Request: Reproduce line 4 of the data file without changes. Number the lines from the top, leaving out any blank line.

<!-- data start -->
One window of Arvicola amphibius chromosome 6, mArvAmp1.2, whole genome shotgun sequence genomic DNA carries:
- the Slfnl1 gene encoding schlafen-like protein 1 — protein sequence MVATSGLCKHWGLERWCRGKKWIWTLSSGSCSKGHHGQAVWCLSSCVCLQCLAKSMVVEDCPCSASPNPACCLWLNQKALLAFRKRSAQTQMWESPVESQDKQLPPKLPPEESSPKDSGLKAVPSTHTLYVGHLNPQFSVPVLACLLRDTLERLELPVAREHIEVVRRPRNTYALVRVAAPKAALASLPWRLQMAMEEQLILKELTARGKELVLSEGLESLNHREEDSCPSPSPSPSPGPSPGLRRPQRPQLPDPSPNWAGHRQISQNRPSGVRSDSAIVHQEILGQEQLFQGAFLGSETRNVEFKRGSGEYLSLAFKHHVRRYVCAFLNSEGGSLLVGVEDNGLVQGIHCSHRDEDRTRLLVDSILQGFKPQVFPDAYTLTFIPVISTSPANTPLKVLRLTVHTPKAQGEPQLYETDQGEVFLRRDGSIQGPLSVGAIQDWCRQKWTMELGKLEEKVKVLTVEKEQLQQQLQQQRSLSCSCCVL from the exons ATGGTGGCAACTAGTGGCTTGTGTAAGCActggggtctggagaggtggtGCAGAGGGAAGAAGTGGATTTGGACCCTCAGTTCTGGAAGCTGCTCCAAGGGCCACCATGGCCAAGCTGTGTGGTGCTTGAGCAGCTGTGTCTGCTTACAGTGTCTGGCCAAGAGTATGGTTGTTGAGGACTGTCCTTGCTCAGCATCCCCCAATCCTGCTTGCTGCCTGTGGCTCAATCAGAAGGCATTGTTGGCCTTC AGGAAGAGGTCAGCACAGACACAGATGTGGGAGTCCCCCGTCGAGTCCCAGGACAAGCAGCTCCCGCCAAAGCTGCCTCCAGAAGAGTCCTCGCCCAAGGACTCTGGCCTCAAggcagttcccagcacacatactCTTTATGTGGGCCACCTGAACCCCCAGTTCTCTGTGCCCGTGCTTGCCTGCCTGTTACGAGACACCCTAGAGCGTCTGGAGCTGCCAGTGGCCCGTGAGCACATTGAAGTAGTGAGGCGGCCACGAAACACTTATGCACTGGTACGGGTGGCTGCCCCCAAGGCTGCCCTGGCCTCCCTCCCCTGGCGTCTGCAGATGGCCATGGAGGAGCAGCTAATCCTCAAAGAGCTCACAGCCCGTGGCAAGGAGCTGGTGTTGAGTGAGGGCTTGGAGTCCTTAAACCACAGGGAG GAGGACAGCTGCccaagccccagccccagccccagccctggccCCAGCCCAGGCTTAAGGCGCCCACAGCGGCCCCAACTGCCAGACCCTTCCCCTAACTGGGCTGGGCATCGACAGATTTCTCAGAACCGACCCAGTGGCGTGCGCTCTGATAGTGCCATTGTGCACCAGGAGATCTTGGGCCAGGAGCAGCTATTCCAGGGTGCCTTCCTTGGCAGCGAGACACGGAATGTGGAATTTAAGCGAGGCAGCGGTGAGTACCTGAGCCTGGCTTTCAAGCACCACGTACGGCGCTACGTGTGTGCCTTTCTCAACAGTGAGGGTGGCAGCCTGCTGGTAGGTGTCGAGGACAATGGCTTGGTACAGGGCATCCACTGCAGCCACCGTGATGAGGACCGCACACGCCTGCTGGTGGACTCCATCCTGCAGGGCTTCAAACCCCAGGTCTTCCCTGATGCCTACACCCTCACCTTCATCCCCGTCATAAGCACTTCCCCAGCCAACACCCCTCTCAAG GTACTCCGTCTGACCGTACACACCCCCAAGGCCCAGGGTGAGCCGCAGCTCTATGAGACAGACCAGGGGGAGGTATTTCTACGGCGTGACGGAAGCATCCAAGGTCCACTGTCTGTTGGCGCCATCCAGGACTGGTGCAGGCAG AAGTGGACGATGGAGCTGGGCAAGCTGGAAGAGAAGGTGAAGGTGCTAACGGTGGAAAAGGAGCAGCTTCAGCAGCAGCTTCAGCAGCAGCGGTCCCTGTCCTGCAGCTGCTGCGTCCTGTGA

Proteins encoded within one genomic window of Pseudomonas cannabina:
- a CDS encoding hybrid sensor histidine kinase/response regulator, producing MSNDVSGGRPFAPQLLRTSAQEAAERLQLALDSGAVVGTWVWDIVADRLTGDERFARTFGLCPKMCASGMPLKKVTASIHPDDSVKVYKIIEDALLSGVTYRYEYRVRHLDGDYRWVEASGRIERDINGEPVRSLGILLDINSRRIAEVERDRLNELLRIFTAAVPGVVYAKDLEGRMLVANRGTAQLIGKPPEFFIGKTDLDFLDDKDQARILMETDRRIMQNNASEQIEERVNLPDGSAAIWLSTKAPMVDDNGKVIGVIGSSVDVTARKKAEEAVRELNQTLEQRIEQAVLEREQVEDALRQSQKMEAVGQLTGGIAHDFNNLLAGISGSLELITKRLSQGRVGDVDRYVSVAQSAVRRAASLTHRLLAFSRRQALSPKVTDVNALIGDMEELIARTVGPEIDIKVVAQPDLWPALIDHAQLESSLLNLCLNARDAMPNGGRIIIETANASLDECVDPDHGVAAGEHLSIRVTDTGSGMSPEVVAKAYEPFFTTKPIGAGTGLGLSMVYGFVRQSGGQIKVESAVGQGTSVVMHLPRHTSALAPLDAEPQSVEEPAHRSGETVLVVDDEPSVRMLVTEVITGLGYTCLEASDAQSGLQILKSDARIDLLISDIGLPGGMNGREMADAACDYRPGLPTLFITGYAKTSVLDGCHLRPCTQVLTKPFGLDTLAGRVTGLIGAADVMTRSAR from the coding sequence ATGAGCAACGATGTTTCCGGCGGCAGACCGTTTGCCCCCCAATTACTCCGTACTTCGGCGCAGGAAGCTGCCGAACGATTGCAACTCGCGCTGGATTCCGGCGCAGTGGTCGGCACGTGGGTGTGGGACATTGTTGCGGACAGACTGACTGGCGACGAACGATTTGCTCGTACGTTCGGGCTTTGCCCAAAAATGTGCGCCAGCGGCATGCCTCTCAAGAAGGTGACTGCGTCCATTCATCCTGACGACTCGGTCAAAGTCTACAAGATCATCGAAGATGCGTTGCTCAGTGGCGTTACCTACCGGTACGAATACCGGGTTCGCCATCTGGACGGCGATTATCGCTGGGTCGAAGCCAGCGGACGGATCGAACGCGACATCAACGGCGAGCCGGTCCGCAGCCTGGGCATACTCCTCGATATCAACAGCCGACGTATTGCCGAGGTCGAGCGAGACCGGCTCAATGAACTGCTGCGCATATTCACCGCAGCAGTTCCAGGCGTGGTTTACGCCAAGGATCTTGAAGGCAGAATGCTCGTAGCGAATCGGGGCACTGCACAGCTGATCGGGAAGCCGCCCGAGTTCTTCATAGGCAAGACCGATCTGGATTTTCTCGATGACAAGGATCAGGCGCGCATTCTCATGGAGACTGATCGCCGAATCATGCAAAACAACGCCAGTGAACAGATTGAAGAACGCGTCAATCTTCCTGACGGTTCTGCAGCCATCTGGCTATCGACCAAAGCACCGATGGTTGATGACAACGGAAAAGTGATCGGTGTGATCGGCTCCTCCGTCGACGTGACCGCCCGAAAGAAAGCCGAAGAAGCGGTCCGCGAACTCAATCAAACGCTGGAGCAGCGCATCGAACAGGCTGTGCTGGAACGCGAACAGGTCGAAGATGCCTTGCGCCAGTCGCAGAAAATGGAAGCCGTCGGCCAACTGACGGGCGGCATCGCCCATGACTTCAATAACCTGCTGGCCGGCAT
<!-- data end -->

- a CDS encoding hybrid sensor histidine kinase/response regulator, producing MSNDVSGGRPFAPQLLRTSAQEAAERLQLALDSGAVVGTWVWDIVADRLTGDERFARTFGLCPKMCASGMPLKKVTASIHPDDSVKVYKIIEDALLSGVTYRYEYRVRHLDGDYRWVEASGRIERDINGEPVRSLGILLDINSRRIAEVERDRLNELLRIFTAAVPGVVYAKDLEGRMLVANRGTAQLIGKPPEFFIGKTDLDFLDDKDQARILMETDRRIMQNNASEQIEERVNLPDGSAAIWLSTKAPMVDDNGKVIGVIGSSVDVTARKKAEEAVRELNQTLEQRIEQAVLEREQVEDALRQSQKMEAVGQLTGGIAHDFNNLLAGISGSLELITKRLSQGRVGDVDRYVSVAQSAVRRAASLTHRLLAFSRRQALSPKVTDVNALIGDMEELIARTVGPEIDIKVVAQPDLWPALIDHAQLESSLLNLCLNARDAMPNGGRIIIETANASLDECVDPDHGVAAGEHLSIRVTDTGSGMSPEVVAKAYEPFFTTKPIGAGTGLGLSMVYGFVRQSGGQIKVESAVGQGTSVVMHLPRHTSALAPLDAEPQSVEEPAHRSGETVLVVDDEPSVRMLVTEVITGLGYTCLEASDAQSGLQILKSDARIDLLISDIGLPGGMNGREMADAACDYRPGLPTLFITGYAKTSVLDGCHLRPCTQVLTKPFGLDTLAGRVTGLIGAADVMTRSAR from the coding sequence ATGAGCAACGATGTTTCCGGCGGCAGACCGTTTGCCCCCCAATTACTCCGTACTTCGGCGCAGGAAGCTGCCGAACGATTGCAACTCGCGCTGGATTCCGGCGCAGTGGTCGGCACGTGGGTGTGGGACATTGTTGCGGACAGACTGACTGGCGACGAACGATTTGCTCGTACGTTCGGGCTTTGCCCAAAAATGTGCGCCAGCGGCATGCCTCTCAAGAAGGTGACTGCGTCCATTCATCCTGACGACTCGGTCAAAGTCTACAAGATCATCGAAGATGCGTTGCTCAGTGGCGTTACCTACCGGTACGAATACCGGGTTCGCCATCTGGACGGCGATTATCGCTGGGTCGAAGCCAGCGGACGGATCGAACGCGACATCAACGGCGAGCCGGTCCGCAGCCTGGGCATACTCCTCGATATCAACAGCCGACGTATTGCCGAGGTCGAGCGAGACCGGCTCAATGAACTGCTGCGCATATTCACCGCAGCAGTTCCAGGCGTGGTTTACGCCAAGGATCTTGAAGGCAGAATGCTCGTAGCGAATCGGGGCACTGCACAGCTGATCGGGAAGCCGCCCGAGTTCTTCATAGGCAAGACCGATCTGGATTTTCTCGATGACAAGGATCAGGCGCGCATTCTCATGGAGACTGATCGCCGAATCATGCAAAACAACGCCAGTGAACAGATTGAAGAACGCGTCAATCTTCCTGACGGTTCTGCAGCCATCTGGCTATCGACCAAAGCACCGATGGTTGATGACAACGGAAAAGTGATCGGTGTGATCGGCTCCTCCGTCGACGTGACCGCCCGAAAGAAAGCCGAAGAAGCGGTCCGCGAACTCAATCAAACGCTGGAGCAGCGCATCGAACAGGCTGTGCTGGAACGCGAACAGGTCGAAGATGCCTTGCGCCAGTCGCAGAAAATGGAAGCCGTCGGCCAACTGACGGGCGGCATCGCCCATGACTTCAATAACCTGCTGGCCGGCAT